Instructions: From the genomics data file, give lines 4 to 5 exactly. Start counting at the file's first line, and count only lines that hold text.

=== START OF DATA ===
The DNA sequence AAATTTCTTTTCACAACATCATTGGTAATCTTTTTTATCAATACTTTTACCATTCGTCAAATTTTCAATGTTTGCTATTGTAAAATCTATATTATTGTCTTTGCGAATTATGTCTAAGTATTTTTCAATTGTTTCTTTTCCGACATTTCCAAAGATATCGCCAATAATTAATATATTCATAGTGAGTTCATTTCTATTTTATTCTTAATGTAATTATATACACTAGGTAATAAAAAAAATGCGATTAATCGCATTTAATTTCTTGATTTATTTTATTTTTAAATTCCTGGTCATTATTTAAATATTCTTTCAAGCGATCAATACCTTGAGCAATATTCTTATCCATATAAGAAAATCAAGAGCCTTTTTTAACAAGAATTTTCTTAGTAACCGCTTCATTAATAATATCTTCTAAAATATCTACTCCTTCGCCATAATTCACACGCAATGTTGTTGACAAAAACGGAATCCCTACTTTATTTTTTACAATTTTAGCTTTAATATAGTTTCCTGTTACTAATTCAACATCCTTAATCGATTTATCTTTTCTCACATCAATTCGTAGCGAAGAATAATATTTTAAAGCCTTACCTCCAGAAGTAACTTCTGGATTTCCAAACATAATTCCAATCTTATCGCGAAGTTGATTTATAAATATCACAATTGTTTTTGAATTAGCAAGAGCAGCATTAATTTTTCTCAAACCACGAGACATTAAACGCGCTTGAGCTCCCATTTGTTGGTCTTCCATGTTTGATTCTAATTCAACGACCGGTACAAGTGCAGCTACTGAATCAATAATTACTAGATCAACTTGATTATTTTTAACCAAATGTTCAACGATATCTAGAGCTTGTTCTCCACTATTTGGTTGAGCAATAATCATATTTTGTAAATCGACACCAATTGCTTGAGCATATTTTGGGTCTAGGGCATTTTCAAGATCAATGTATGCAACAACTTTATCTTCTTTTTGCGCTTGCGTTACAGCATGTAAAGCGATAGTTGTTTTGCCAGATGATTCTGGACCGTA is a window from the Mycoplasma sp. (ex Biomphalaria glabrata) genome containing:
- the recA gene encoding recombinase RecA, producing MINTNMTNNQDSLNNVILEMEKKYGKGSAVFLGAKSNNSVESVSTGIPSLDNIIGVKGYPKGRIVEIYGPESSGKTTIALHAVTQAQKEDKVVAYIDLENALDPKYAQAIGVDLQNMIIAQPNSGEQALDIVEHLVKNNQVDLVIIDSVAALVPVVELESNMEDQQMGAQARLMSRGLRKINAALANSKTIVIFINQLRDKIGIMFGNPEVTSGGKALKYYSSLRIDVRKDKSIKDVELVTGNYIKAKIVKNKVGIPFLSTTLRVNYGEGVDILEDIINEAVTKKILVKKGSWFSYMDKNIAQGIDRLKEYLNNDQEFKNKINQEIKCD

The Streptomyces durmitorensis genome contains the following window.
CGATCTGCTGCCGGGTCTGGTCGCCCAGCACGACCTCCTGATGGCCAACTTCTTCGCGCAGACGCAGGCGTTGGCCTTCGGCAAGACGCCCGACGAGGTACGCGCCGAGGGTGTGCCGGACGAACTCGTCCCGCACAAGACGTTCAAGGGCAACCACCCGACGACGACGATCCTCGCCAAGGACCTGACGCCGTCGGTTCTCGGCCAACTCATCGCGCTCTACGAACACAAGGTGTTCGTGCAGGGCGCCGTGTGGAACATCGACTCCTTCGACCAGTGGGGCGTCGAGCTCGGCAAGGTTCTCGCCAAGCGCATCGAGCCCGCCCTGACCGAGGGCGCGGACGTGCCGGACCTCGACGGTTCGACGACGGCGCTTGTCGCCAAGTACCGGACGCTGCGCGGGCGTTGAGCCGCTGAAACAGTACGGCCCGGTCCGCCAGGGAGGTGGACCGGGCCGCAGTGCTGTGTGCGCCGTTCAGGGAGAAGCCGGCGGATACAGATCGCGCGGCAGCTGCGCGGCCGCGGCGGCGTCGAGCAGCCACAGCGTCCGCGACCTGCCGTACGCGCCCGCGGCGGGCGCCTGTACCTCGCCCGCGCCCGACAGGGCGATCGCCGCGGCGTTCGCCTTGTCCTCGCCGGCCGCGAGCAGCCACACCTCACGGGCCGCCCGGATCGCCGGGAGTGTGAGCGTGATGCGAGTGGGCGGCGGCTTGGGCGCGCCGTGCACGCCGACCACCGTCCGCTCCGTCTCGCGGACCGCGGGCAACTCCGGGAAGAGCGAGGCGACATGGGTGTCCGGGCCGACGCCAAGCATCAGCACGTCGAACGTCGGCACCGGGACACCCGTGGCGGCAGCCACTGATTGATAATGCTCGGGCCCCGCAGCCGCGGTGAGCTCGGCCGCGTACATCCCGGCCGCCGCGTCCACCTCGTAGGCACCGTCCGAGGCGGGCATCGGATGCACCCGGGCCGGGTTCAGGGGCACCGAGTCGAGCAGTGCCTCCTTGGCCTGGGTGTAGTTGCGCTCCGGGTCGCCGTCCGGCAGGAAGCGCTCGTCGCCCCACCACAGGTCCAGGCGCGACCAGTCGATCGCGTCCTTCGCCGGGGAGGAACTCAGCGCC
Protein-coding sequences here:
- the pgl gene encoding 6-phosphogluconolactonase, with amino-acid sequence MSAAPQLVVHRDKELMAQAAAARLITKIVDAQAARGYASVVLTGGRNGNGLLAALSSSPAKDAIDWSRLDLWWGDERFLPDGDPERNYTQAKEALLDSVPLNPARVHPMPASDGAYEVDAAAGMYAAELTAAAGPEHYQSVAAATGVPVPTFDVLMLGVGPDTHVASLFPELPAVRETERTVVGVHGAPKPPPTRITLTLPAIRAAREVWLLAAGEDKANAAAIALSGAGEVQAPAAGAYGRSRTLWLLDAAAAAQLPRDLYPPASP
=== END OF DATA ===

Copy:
CGATCTGCTGCCGGGTCTGGTCGCCCAGCACGACCTCCTGATGGCCAACTTCTTCGCGCAGACGCAGGCGTTGGCCTTCGGCAAGACGCCCGACGAGGTACGCGCCGAGGGTGTGCCGGACGAACTCGTCCCGCACAAGACGTTCAAGGGCAACCACCCGACGACGACGATCCTCGCCAAGGACCTGACGCCGTCGGTTCTCGGCCAACTCATCGCGCTCTACGAACACAAGGTGTTCGTGCAGGGCGCCGTGTGGAACATCGACTCCTTCGACCAGTGGGGCGTCGAGCTCGGCAAGGTTCTCGCCAAGCGCATCGAGCCCGCCCTGACCGAGGGCGCGGACGTGCCGGACCTCGACGGTTCGACGACGGCGCTTGTCGCCAAGTACCGGACGCTGCGCGGGCGTTGAGCCGCTGAAACAGTACGGCCCGGTCCGCCAGGGAGGTGGACCGGGCCGCAGTGCTGTGTGCGCCGTTCAGGGAGAAGCCGGCGGATACAGATCGCGCGGCAGCTGCGCGGCCGCGGCGGCGTCGAGCAGCCACAGCGTCCGCGACCTGCCGTACGCGCCCGCGGCGGGCGCCTGTACCTCGCCCGCGCCCGACAGGGCGATCGCCGCGGCGTTCGCCTTGTCCTCGCCGGCCGCGAGCAGCCACACCTCACGGGCCGCCCGGATCGCCGGGAGTGTGAGCGTGATGCGAGTGGGCGGCGGCTTGGGCGCGCCGTGCACGCCGACCACCGTCCGCTCCGTCTCGCGGACCGCGGGCAACTCCGGGAAGAGCGAGGCGACATGGGTGTCCGGGCCGACGCCAAGCATCAGCACGTCGAACGTCGGCACCGGGACACCCGTGGCGGCAGCCACTGATTGATAATGCTCGGGCCCCGCAGCCGCGGTGAGCTCGGCCGCGTACATCCCGGCCGCCGCGTCCACCTCGTAGGCACCGTCCGAGGCGGGCATCGGATGCACCCGGGCCGGGTTCAGGGGCACCGAGTCGAGCAGTGCCTCCTTGGCCTGGGTGTAGTTGCGCTCCGGGTCGCCGTCCGGCAGGAAGCGCTCGTCGCCCCACCACAGGTCCAGGCGCGACCAGTCGATCGCGTCCTTCGCCGGGGAGGAACTCAGCGCC
Protein-coding sequences here: